Elizabeth Berkley's mom asked if “Showgirls” role would win her an Oscar: 'It was not a strange thing to ask'

The actress said her mother's question wasn't too out of the ordinary given "every girl in Hollywood had fought for this role."

Elizabeth Berkley says her family had a much different reaction to her role in the 1995 erotic thriller Showgirls than the general public did at the time. 

The actress, who starred as Las Vegas dancer Nomi Malone, told a sold-out audience at a screening of the Paul Verhoeven-directed film at the Academy Museum’s David Geffen Theater on Wednesday that her mother was certain the project was going to put her in awards contention. 

“My mommy asked my agent at the time — I won’t mention his name — do you think that she could win an Oscar for this role?” Berkley said in video footage from the event.

Sharon Stone had just become the biggest star in the world and every girl in Hollywood had fought for this role, so it was not a strange thing to ask.”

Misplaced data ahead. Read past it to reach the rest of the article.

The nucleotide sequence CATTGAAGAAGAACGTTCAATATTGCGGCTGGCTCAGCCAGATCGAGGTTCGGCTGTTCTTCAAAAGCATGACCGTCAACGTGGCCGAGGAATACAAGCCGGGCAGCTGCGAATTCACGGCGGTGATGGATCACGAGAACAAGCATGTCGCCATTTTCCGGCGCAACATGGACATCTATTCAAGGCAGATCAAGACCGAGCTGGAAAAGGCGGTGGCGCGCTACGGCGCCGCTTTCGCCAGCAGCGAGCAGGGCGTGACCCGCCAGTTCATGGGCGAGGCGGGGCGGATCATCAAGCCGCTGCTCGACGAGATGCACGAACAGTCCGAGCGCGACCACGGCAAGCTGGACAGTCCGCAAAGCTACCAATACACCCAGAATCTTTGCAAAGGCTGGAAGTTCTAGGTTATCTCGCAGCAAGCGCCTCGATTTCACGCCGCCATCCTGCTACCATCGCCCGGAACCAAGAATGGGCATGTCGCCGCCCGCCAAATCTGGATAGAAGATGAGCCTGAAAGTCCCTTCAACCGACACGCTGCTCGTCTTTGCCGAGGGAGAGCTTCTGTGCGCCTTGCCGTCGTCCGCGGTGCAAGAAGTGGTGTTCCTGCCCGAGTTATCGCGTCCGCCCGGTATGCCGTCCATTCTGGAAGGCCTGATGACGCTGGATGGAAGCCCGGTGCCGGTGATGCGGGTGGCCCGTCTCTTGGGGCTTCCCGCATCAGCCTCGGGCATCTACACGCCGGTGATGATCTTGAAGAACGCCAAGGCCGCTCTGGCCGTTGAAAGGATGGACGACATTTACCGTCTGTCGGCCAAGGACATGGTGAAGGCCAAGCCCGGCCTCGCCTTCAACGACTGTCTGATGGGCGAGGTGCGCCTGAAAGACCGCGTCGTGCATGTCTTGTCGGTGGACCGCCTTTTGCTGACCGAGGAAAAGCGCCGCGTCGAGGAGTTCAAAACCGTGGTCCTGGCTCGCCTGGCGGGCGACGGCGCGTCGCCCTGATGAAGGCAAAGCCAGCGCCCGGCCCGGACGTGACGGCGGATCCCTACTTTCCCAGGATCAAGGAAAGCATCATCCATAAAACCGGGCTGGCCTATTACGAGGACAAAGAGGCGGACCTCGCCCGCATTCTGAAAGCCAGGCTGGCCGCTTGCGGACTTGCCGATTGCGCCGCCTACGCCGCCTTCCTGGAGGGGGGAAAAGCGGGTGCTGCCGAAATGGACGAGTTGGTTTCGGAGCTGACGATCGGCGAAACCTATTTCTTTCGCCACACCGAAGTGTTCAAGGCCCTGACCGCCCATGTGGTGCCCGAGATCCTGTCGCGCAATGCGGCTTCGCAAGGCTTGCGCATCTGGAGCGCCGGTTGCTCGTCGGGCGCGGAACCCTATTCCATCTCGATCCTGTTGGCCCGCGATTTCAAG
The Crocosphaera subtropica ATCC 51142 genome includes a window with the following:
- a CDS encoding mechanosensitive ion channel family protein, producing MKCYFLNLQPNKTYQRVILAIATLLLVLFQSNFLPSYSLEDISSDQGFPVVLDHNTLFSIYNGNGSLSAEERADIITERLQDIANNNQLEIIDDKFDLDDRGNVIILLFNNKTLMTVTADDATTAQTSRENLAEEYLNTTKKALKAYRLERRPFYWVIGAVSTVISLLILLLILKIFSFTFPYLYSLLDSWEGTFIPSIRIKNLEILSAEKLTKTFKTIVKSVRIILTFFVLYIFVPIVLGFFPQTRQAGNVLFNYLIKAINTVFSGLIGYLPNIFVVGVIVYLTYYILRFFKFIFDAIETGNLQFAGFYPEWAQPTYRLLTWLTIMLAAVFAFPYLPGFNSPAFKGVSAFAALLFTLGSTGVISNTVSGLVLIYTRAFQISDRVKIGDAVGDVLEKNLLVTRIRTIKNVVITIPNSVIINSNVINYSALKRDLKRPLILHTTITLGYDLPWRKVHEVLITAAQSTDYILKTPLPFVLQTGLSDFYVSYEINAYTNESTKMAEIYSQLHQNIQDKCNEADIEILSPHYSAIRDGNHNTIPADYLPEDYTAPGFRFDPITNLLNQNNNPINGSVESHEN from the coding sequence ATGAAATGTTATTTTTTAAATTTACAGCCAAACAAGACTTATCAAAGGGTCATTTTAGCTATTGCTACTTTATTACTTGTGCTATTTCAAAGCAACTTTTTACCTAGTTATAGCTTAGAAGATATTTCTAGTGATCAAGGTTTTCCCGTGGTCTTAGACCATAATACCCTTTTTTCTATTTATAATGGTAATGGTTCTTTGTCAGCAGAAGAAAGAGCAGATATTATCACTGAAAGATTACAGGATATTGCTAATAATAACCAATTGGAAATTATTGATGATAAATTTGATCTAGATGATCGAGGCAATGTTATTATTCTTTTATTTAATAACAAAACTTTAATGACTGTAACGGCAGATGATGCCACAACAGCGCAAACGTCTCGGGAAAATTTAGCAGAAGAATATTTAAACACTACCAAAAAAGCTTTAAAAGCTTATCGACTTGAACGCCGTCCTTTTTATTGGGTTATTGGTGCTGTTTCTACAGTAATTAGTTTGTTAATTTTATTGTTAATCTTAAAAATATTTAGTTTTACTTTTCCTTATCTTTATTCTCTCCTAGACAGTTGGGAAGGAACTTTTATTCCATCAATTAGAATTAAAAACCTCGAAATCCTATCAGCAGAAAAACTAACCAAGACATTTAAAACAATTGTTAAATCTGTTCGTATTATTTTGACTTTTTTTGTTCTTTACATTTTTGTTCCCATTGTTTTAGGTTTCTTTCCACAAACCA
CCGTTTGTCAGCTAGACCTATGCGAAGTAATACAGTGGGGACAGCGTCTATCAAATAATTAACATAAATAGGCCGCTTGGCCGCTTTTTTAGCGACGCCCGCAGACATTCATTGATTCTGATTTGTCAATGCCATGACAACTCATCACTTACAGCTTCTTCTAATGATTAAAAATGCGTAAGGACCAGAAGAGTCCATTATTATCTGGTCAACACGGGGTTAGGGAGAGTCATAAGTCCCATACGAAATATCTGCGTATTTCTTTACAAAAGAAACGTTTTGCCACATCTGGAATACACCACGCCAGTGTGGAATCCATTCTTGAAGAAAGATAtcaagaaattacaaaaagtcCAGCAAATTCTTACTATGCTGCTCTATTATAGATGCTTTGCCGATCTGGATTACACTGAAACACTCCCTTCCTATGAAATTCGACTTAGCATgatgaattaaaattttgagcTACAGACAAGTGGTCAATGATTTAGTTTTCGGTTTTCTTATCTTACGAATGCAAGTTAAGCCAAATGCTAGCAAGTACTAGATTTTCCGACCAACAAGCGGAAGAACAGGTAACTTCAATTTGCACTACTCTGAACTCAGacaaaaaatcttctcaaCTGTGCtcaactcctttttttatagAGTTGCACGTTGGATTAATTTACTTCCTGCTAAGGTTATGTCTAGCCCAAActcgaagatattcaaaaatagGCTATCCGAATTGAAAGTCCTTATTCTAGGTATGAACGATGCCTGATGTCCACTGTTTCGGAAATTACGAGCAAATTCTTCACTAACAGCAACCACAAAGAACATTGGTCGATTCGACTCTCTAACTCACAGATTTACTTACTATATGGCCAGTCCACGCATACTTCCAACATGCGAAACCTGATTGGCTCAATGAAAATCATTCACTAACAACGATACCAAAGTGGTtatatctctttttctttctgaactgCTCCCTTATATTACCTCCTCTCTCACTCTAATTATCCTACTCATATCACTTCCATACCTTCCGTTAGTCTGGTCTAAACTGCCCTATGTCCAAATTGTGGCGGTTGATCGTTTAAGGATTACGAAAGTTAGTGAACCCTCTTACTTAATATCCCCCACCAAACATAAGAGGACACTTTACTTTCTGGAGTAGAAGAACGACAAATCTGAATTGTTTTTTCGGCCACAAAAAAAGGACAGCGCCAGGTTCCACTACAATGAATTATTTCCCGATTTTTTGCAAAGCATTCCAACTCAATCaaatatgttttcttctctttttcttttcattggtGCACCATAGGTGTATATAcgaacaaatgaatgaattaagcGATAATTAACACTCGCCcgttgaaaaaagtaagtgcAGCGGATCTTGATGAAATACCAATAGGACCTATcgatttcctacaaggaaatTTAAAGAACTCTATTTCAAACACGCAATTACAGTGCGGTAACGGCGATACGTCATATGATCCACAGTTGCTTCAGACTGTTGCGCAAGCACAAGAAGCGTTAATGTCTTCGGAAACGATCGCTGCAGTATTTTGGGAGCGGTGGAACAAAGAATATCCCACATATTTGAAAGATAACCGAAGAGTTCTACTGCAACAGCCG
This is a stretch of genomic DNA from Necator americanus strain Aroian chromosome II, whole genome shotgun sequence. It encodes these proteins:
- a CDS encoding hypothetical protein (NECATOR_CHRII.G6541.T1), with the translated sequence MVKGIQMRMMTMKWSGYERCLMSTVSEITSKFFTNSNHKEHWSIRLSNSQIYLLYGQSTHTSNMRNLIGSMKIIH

“So, tonight, I’d like to thank the Academy,” Berkley teased as the crowd burst into laughter and applause. She then added, “…Museum.”

<p>Murray Close/Sygma/Getty</p> Elizabeth Berkley in 'Showgirls'

Murray Close/Sygma/Getty

Elizabeth Berkley in 'Showgirls'

While Showgirls was critically-panned upon its release, the film has gone on to become a cult classic over the years. At the event, Berkley reflected on the film’s initial reception and said that it “really pushed the boundaries at that time that now have been embraced — not misunderstood, but truly embraced.”

“And I’m so grateful that the film has found its way not only in your hearts but especially the LGBTQ community. Who stood by the film, sorry,” she said in another clip, becoming choked up as the crowd gave her a standing ovation. “You always believed, as did I, and for that I’m eternally grateful.”

Berkley previously told PEOPLE in 2020 that she felt like a "pariah" within the entertainment industry after the release of Showgirls, which was her first major film role. "It changed me," she said at the time. "It was a life moment, and I cannot help but say I would be a different person had I not gone through the depths of what it taught me."

She said that the film, which saw her receive Worst Actress and Worst New Star at the Golden Raspberry Awards, had "so much cruelty around it" at the time. "I was bullied. And I didn't understand why I was being blamed," she said. "The job as an actor is to fulfill the vision of the director. And I did everything I was supposed to do."

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